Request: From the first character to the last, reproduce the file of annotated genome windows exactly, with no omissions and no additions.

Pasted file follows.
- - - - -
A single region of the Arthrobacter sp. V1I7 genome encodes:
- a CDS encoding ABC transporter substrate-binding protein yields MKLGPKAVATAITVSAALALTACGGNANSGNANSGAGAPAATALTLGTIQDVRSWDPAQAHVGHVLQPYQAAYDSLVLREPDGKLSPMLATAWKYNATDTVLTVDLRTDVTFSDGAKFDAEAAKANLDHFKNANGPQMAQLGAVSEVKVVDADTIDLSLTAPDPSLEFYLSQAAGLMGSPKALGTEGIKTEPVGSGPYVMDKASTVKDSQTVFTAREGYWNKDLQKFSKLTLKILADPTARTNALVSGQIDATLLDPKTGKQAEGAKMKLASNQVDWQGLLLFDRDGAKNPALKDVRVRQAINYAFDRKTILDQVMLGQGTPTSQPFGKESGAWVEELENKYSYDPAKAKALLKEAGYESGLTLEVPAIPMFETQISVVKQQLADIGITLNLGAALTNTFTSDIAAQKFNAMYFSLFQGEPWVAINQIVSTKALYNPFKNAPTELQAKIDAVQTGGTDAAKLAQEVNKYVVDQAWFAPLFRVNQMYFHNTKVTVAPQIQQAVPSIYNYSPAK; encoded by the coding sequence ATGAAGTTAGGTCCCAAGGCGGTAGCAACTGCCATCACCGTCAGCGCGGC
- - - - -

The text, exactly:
A single region of the Arthrobacter sp. V1I7 genome encodes:
- a CDS encoding ABC transporter substrate-binding protein yields MKLGPKAVATAITVSAALALTACGGNANSGNANSGAGAPAATALTLGTIQDVRSWDPAQAHVGHVLQPYQAAYDSLVLREPDGKLSPMLATAWKYNATDTVLTVDLRTDVTFSDGAKFDAEAAKANLDHFKNANGPQMAQLGAVSEVKVVDADTIDLSLTAPDPSLEFYLSQAAGLMGSPKALGTEGIKTEPVGSGPYVMDKASTVKDSQTVFTAREGYWNKDLQKFSKLTLKILADPTARTNALVSGQIDATLLDPKTGKQAEGAKMKLASNQVDWQGLLLFDRDGAKNPALKDVRVRQAINYAFDRKTILDQVMLGQGTPTSQPFGKESGAWVEELENKYSYDPAKAKALLKEAGYESGLTLEVPAIPMFETQISVVKQQLADIGITLNLGAALTNTFTSDIAAQKFNAMYFSLFQGEPWVAINQIVSTKALYNPFKNAPTELQAKIDAVQTGGTDAAKLAQEVNKYVVDQAWFAPLFRVNQMYFHNTKVTVAPQIQQAVPSIYNYSPAK; encoded by the coding sequence ATGAAGTTAGGTCCCAAGGCGGTAGCAACTGCCATCACCGTCAGCGCGGC